How is code transferred to a chip?

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I mean how is possible to turn code into physical form like a chip?

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8 Answers

Anonymous 0 Comments

Assuming by “chip” you mean a CPU…

A CPU doesn’t “hold” any code. RAM does.

When given an instruction (via a binary sequence), it acts as essentially a massive logic gate, with predictable outputs for given inputs.

Anonymous 0 Comments

There are a few different things that can mean. A microchip, also known as an integrated controller or IC, can be designed to do a specific job, like converting an analog signal into digital, or making a series of voltage pulses at a certain rate, or anything else the designer needs.

Often when designing a very complicated IC, engineers will use a “hardware description language” such as VHDL. This means they’re writing code, in something very much like a programming language. Some software can then “compile” that code, into a design for a microchip. That design, if it is etched onto a little bit of silicon in just the right way, will be a chip which does what the designer wanted.

So that’s one way of putting code into a chip. Writing code which literally describes how the tiny little etched-in components should be hooked up to each other, and how they should be laid out on the silicon.

Then, there’s microcontrollers. Microcontrollers are IC’s which don’t do a *specific* job, they’re designed to be able to run software which can tell it to do all kinds of different jobs. A microcontroller usually has some rewritable long-term memory in it, which can hold a program.

Instead of designing a brand new IC from scratch, in order to build an electronic device many engineers will elect to write code for a microcontroller. In this case, after writing the code, the designer will then “flash” the microcontroller, which is slang for writing their program into that long-term memory. This can be done using a device which plugs into your computer’s USB port, and has a socket to plug the controller into. Once the chip has been flashed, then it can be removed from the programmer device and installed into whatever you’re using the chip for.

Anonymous 0 Comments

The physical memory in a chip is a special kind of transistor with floating gate switches that can store a charge. Depending on the chip some can do this more or less indefinitely, even with no power applied others need to have the charge continued to be applied like RAM. In most devices, 1 as a high value and a 0 as a low value. So the chip stores a whole heap of 0’s and 1’s depending on the code you sent it.

If you’re talking like a CD/DVD/BD etc a laser etches the 0’s and 1’s.

If a HDD it is magnetic regions that store 0’s and 1’s.

Anonymous 0 Comments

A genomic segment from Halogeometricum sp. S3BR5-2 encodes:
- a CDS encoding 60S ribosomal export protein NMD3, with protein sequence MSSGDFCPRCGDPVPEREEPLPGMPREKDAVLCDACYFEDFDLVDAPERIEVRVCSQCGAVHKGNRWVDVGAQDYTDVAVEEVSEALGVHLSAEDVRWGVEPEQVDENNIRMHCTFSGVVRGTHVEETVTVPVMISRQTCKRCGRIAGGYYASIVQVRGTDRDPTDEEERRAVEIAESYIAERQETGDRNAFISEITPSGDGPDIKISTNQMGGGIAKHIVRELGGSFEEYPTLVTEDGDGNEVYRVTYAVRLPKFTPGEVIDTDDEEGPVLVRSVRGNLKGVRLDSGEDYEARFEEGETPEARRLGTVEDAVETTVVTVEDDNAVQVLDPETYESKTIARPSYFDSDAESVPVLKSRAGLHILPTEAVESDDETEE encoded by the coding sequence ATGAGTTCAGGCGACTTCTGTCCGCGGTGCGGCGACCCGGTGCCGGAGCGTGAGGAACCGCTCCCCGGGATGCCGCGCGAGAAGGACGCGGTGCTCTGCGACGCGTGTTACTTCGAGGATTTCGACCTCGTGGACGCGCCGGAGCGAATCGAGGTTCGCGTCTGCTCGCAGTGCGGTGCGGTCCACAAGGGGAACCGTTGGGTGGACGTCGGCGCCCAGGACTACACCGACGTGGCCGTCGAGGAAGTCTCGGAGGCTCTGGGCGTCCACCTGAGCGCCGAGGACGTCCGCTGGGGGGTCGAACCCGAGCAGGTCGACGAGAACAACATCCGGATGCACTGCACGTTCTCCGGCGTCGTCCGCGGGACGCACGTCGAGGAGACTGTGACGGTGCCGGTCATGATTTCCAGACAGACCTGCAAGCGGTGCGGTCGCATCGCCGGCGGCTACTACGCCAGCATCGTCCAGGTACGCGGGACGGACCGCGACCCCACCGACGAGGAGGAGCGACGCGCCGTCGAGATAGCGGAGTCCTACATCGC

It’s quite an extensive process which involves some manufacturer specific design and validation tools.

However, the process starts using a Hardware Description Language (HDL) such as VHDL or SytemVerilog.

Anonymous 0 Comments

So this answer really has two different parts:

* CPUs (the chips you’d find in computers and cell phones) don’t actually hold code. They’re basically tiny machines, where the pins act like switches, and by flipping certain combinations of switches on and off it’s wired to activate/deactivate certain parts of the circuitry which all perform different functions. Each of these combinations of on/off is called an “instruction,” and the code that we type gets turned into these instructions before it’s run.
* Microchips/ICs (Integrated Circuits, like what you’d find in a digital camera or microwave) *do* hold the code, and is basically the same as a CPU but we’re cutting out the middle-man. Instead of writing the code, translating it into instructions, having the chip read those instructions, and then having those instructions switch between different circuitry on the chip, we just hard-wire those instructions directly into the chip themselves. This is mostly done automatically no different than how code is turned into CPU instructions, you basically just push a button and it translates the code into an circuit diagram.

Anonymous 0 Comments

It doesnt. When you write code to a chip, nothing “physically” changes about the chip

I am going to assume you have some sort of flashable microcontroller for your “chip” but the process is the same for all processor/rom combos, they just arent always on the same chip. the chip contains memory cells that get electrically set to numbers that represents the code. The processor part of the chip is built to take a number, and based on that number, do an operation. This is built in a chip design and does not change. It also is built to read rom (in this case) sequentialy. when its finished with 1 operation, it automatically moves on a set number of bits and reads the next number.

This can do lots of things including math and writing to other places in memory, but the only thing that has changed about the chip is the electrons parked on the memory cells in the rom, everything else is the same.

Anonymous 0 Comments

Look up raspberry pi or arduino, they are simple computers like the ones you might find in a fridge or toaster and are used in schools and colleges to teach “embedded systems” which is the code that runs on those tiny chips

Anonymous 0 Comments

The chip has instructions like instructions in a cooking recipe, telling it what should be done step by step. The chip has an architecture that has instructions, with each instruction encoded in a binary format the processor can interpret. After that, it can process those and utilize the hardware depending on the instructions, and can even change the order of instructions you give it if something needs to wait. Ultimately, the OS loads the instruction data into memory and tells the processor to start executing it.